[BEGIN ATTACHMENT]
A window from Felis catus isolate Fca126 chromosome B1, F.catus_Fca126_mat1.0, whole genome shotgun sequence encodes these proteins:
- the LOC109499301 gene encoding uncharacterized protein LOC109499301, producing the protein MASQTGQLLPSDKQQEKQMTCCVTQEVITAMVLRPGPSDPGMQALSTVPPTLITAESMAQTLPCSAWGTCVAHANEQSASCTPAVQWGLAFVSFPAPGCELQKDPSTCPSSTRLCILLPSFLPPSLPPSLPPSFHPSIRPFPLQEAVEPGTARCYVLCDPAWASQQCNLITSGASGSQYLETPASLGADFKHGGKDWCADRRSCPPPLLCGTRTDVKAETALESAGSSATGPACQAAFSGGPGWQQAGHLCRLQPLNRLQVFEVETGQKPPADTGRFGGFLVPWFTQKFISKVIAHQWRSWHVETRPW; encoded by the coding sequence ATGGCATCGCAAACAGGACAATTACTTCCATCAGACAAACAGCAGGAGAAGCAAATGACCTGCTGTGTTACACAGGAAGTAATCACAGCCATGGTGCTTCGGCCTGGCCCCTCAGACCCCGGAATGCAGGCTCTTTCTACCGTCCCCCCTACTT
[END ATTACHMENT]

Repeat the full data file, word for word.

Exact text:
A window from Felis catus isolate Fca126 chromosome B1, F.catus_Fca126_mat1.0, whole genome shotgun sequence encodes these proteins:
- the LOC109499301 gene encoding uncharacterized protein LOC109499301, producing the protein MASQTGQLLPSDKQQEKQMTCCVTQEVITAMVLRPGPSDPGMQALSTVPPTLITAESMAQTLPCSAWGTCVAHANEQSASCTPAVQWGLAFVSFPAPGCELQKDPSTCPSSTRLCILLPSFLPPSLPPSLPPSFHPSIRPFPLQEAVEPGTARCYVLCDPAWASQQCNLITSGASGSQYLETPASLGADFKHGGKDWCADRRSCPPPLLCGTRTDVKAETALESAGSSATGPACQAAFSGGPGWQQAGHLCRLQPLNRLQVFEVETGQKPPADTGRFGGFLVPWFTQKFISKVIAHQWRSWHVETRPW; encoded by the coding sequence ATGGCATCGCAAACAGGACAATTACTTCCATCAGACAAACAGCAGGAGAAGCAAATGACCTGCTGTGTTACACAGGAAGTAATCACAGCCATGGTGCTTCGGCCTGGCCCCTCAGACCCCGGAATGCAGGCTCTTTCTACCGTCCCCCCTACTT